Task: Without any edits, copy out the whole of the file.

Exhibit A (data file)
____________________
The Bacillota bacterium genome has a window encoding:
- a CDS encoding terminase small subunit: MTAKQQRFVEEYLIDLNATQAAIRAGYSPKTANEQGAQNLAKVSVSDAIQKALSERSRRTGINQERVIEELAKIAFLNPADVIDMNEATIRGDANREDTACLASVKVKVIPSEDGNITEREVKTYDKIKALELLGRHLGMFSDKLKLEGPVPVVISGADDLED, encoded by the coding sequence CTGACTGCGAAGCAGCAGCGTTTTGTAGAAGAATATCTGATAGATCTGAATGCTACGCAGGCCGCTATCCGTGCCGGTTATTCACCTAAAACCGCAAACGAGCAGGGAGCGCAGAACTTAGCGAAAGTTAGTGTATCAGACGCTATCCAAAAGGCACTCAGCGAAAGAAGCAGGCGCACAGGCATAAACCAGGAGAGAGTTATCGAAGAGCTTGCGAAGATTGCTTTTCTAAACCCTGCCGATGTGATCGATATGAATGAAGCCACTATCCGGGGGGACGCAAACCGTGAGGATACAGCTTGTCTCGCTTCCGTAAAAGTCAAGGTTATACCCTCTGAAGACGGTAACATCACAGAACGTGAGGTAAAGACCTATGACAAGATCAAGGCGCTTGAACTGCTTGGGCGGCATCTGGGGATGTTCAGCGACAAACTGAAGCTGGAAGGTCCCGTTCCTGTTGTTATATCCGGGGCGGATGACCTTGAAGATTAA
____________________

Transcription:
The Bacillota bacterium genome has a window encoding:
- a CDS encoding terminase small subunit: MTAKQQRFVEEYLIDLNATQAAIRAGYSPKTANEQGAQNLAKVSVSDAIQKALSERSRRTGINQERVIEELAKIAFLNPADVIDMNEATIRGDANREDTACLASVKVKVIPSEDGNITEREVKTYDKIKALELLGRHLGMFSDKLKLEGPVPVVISGADDLED, encoded by the coding sequence CTGACTGCGAAGCAGCAGCGTTTTGTAGAAGAATATCTGATAGATCTGAATGCTACGCAGGCCGCTATCCGTGCCGGTTATTCACCTAAAACCGCAAACGAGCAGGGAGCGCAGAACTTAGCGAAAGTTAGTGTATCAGACGCTATCCAAAAGGCACTCAGCGAAAGAAGCAGGCGCACAGGCATAAACCAGGAGAGAGTTATCGAAGAGCTTGCGAAGATTGCTTTTCTAAACCCTGCCGATGTGATCGATATGAATGAAGCCACTATCCGGGGGGACGCAAACCGTGAGGATACAGCTTGTCTCGCTTCCGTAAAAGTCAAGGTTATACCCTCTGAAGACGGTAACATCACAGAACGTGAGGTAAAGACCTATGACAAGATCAAGGCGCTTGAACTGCTTGGGCGGCATCTGGGGATGTTCAGCGACAAACTGAAGCTGGAAGGTCCCGTTCCTGTTGTTATATCCGGGGCGGATGACCTTGAAGATTAA